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The history of Danish development assistance

Denmark has a long tradition of development cooperation and assistance.

A doctor talking to an AIDS patient as part of the Danida-supported project Reach Out. The project distributes medicine to patients free of charge but also helps with, for example, counselling and school fees for the children.
Photo: Mikkel Østergaard

Development work has been a key link between Denmark and the surrounding world since the end of the Second World War.

From the small beginnings in 1945 to extensive efforts today, Denmark has played an active role in reducing poverty and strengthening sustainable development around the world.

Denmark’s development assistance activity from the 1950's to date

  • In the 1950s, the Danish development assistance effort was channelled almost exclusively through the UN system.
  • In 1962 Denmark established its first overall bilateral development assistance programme for the developing countries under the Ministry of Foreign Affairs. Development cooperation was characterised by testing approaches and building up a development assistance administration as such. The name Danida appeared in 1963 as a contraction of Danish International Development Agency and, subsequently, Danish International Development Assistance.
  • From the beginning of the 1970s there was growing emphasis on poverty orientation as the basis for the allocation of Danish development assistance. In 1971 the organisational framework was established when the Act on International Development Cooperation was adopted.
  • In the 1980s, the environment, gender equality and human rights were established as important factors in all Danish-supported development activities.
  • The 1990s saw an administrative reorganisation when Danida went from being an independent unit to being part of a single-string service in the Ministry of Foreign Affairs. The reorganisation also meant that development assistance became a high-profile element of Danish foreign policy.
  • In the new millennium Danish development assistance was expanded with large-scale interventions in conflict areas such as the Balkans, the Middle East, Afghanistan and Iraq. Development assistance was also utilised as an active instrument of foreign policy in new areas such as conflict resolution, the struggle against terrorism and the promotion of good governance.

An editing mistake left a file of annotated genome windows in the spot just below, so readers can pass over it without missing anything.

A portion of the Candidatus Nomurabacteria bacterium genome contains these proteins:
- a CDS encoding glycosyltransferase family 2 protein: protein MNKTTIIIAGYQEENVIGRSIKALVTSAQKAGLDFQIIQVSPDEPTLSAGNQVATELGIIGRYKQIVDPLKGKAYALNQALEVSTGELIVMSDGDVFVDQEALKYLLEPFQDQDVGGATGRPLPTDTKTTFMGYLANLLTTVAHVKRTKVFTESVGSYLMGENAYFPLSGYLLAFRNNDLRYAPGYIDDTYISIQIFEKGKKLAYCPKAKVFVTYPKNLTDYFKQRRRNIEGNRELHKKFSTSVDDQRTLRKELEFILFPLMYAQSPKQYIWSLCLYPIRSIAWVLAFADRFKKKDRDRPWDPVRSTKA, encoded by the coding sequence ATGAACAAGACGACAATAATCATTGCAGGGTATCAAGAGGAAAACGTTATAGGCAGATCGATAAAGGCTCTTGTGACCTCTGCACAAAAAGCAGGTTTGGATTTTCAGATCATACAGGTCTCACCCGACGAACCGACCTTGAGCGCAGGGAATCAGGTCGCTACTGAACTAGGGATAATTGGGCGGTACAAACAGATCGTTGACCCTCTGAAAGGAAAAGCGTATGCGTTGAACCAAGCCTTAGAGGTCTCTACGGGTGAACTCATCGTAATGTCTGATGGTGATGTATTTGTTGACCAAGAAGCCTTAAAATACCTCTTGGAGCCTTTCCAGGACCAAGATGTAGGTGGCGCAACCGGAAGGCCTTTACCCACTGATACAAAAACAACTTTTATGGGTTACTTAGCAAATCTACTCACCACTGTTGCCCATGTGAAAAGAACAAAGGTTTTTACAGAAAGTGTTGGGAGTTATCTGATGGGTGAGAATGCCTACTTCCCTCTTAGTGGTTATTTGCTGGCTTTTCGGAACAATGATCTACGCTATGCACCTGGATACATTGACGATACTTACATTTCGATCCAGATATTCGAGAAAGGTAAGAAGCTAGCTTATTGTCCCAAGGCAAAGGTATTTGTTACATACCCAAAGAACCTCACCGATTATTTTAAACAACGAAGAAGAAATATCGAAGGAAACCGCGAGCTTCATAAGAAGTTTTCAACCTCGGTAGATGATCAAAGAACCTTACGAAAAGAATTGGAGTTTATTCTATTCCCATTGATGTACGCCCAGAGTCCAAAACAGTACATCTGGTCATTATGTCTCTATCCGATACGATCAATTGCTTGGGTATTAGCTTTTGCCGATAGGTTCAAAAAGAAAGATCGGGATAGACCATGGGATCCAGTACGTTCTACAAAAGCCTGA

• In 2010 about 40 per cent of Denmark’s bilateral assistance went to social sectors, not least education and health. The focus of bilateral assistance was on a limited number of partner countries and sectors, while multilateral assistance was primarily granted through the UN, the World Bank, the regional development banks and the EU.
  • In 2012 Danida celebrates its 50th anniversary.
  • In May 2012 the Danish Parliament unanimous adopted the development strategy ‘The Right to a Better Life’. The Strategy has four core objectives: human rights and democracy, green growth, social progress and stability and protection. The strategy can be found here.
  • On the 1st of January 2013 the new Act on International Development Cooperation came into force. The act specifies that the purpose of Danish development cooperation is to reduce poverty, and promote human rights, democracy, sustainable development, peace and stability. More information about the act can be found here.
  • The strategy The World 2030, encompassing the Sustainable Development Goals, was adopted in January 2017 by a broad political majority in the Danish Parliament. For the first time Danish development cooperation and humanitarian action is combined in one strategy.
  • On the 1st of January 2017 the new amendment to the Act on International Development Cooperation came into force. This amongst other things incorporates the Sustainable Development Goals. More information about the act can be found here.

Ministry of Foreign Affairs of Denmark
Asiatisk Plads 2 
DK-1448 Copenhagen K
Tel. +45 33 92 00 00
Fax +45 32 54 05 33
[email protected]



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